Clear blue sky on our way to the Everest Base Camp (5,364m) from Gorekshep (5,181m).
We reckoned that the journey will take about 2 to 3 hours depending on our pace. There is not much elevation gain heading to our destination hiking alongside the Khumbu Glacier which is on our right, but there are a lot of ups and downs on huge rocks which requires intense focus, attention and balancing. I don’t feel good crossing the rocky glacier as creepy sounds of cracking stones from the glacier far away echoed to our ears, or flowing icy river beneath the stones can be heard as we climbed pass them. We then learnt that these are natural phenomena and not something to be worry of.
An hour more to Everest Base Camp… from here you could see the Khumbu Icefall. Look at the size of the hikers, it will gives you a sense of scale of the mountains and glacier.
The view heading towards the base camp is insanely beautiful. Every single corner is postcard-perfect making the whole journey a rewarding one. It is not boring at all if you allow the beauty of nature to entice you. After about an hour of hike, we could clearly see the orange dots, which are the tents at the base camp. Imagine a straight line from where we were to the Everest Base Camp, it looks very near, but it took us more than an hour to reach the base camp. The mountains and distances are so huge here!! We can never ever underestimate the distance on the mountains.
Along the way, we saw many hikers returned to Gorekshep after reaching the base camp with happy faces and the I’ve-made-it-smile hanging on their faces. Many of them cheered us too – “A little more!”, “Keep going!!”, “Don’t give up!”, some even shaked our hands congratulate us in advance “Congratulations, you’ve made it!” Those sincere encouragement made us feel the adrenaline rush to run towards the base camp. Haha!
And… after an hour of walk/hike, FINALLY, we arrived at the EVEREST BASE CAMP (EBC) (5,364m)! Can’t tell you how teary I was when I reached EBC. All the preparations, the mental and physical challenges that we faced from Day 1, coping with rising altitude, harsh weather, etc, I never regret the decision I have made to hike to the Everest Base Camp with my own legs. Everything is worth it! In fact, it is one of the most amazing things I have ever done or seen in my life so far. Nobody says it’s going to be easy, but we take it one step at a time, and here we are – standing at the base camp of the highest mountain of the world. #liveboldly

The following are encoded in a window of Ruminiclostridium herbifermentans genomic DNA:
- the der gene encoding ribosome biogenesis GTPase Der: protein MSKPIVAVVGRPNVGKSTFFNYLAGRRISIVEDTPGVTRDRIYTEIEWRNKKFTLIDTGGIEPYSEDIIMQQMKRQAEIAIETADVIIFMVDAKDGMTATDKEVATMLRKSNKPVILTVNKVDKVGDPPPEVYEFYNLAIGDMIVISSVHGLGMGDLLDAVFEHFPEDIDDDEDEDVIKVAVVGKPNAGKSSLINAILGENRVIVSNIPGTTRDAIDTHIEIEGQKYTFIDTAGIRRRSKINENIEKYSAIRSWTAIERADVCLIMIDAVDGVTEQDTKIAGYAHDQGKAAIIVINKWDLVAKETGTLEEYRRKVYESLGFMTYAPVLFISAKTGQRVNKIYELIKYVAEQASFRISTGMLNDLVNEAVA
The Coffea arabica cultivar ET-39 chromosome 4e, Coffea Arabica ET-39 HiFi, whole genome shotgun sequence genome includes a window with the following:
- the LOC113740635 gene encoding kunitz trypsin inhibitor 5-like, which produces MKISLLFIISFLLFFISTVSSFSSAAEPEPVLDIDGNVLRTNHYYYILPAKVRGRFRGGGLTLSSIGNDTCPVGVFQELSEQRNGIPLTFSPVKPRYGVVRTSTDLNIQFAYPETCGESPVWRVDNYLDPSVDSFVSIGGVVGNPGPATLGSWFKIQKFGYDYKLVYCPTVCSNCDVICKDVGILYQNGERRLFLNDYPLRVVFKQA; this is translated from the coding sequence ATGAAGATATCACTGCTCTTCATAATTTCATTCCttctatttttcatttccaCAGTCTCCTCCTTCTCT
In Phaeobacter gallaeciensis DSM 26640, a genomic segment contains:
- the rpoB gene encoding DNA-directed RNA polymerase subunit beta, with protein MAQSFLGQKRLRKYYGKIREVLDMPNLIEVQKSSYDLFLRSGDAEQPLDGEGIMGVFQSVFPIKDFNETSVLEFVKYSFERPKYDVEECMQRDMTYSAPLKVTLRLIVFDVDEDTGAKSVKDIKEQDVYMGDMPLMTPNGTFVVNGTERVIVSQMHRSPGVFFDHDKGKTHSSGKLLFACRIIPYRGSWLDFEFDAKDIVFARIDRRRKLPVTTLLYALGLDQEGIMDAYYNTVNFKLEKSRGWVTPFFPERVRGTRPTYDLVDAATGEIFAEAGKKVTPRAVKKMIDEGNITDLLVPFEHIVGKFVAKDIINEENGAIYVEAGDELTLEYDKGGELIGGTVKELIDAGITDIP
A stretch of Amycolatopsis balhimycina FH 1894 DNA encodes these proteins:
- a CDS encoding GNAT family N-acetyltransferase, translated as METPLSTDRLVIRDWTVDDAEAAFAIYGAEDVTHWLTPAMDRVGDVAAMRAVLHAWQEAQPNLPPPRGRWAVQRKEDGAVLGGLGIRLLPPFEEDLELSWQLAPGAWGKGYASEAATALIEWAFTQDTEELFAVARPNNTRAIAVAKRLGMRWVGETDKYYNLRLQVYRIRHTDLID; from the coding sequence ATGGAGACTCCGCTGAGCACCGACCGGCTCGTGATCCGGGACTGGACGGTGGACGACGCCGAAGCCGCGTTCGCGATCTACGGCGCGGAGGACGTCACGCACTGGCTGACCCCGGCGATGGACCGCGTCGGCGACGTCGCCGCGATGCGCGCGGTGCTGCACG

For those climbers who are going to summit Mount Everest, also known as summiters, Everest Base Camp is just a starting point to the Mount Everest. The whole expedition to summit the mountain will take 6o-days! Yeap, you read it right … it’s SIXTY days / TWO months to reach to the Top of The World! Well, the thought of it can be very daunting.
We spent about a good 30 minutes at EBC enjoying the view of the mountains and the Khumbu Icefall, breathing in some EBC fresh air and taking photos and videos. That’s when the sky became gloomy and strong wind began to blow, hence, we decided to pack our stuff and made our way back to Gorekshep. We felt rain drops on us as we hiked towards Gorekshep, then it started to snow heavily. It was terrible as we have to endure the drastic change of weather.
Our journey back to Gorekshep from EBC was a snowy and cold one.
Day 9 – Today, our plan according to the schedule is to hike up to Kalapattar (5,364m), which is located right behind Gorekshep. From there we will have the best vantage point to view the entire south face of Mount Everest and its surrounding peaks. We started our day as early as 6am, dressed in our warmest hiking attire and jacket. The weather did not do us justice as we need to walk/hike in a sub-zero temperature with terribly strong wind. Silly of me to wear my cotton gloves instead of ski gloves, I can’t feel my fingers after several minutes into the hike. That feeling was horrible! I have to keep making stops to brush my palms and fingers to make sure it’s not frost bite.
Thank god the temperature starts to rise as minutes passed and we continued our journey up. On our right, we saw the true alpenglow (/noun/: the rosy light of the setting or rising sun seen on high mountains) as the first ray of sun hits the peaks of the mountains. It’s so beautiful and breathtaking. I love that scene so much.
Can you spot Mount Everest? … She is not the biggest nor the smallest in the photo. 😛
Satisfied with the spectacular view, we trekked down to Gorekshep for a warm breakfast and then made our way down to Lobuche.
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Note: We are supposed to head to Dzongla and Cho La pass, and trek to Gokyo Lakes on day-9, according to our initial plan. Due to Mike’s knee problem, we have to head back down to Namche Bazaar using a different route – via Periche and Khumjung. I personally love Periche as it is located at the low land and the view is amazing. If you happened to descend using that way, I suggest you to stay one night at Periche. The serene atmosphere of the village is a priceless one.
I have to thank Nepal Hiking Team for their unconditional care towards us. They have made the effort to secure good accommodation, always care for us during our journey and educate us a lot on the lives of the locals and even cultural and geographical knowledge about Everest Base Camp, the mountains and Nepal. We have not only seen the beauty of the Everest Base Camp trek, but experienced sincere hospitality by them and learnt a lot about that place. We will definitely go back to Nepal in the near future. 🙂
If you have any questions related to the Everest Base Camp trek, feel free to e-mail me at firstname.lastname@example.org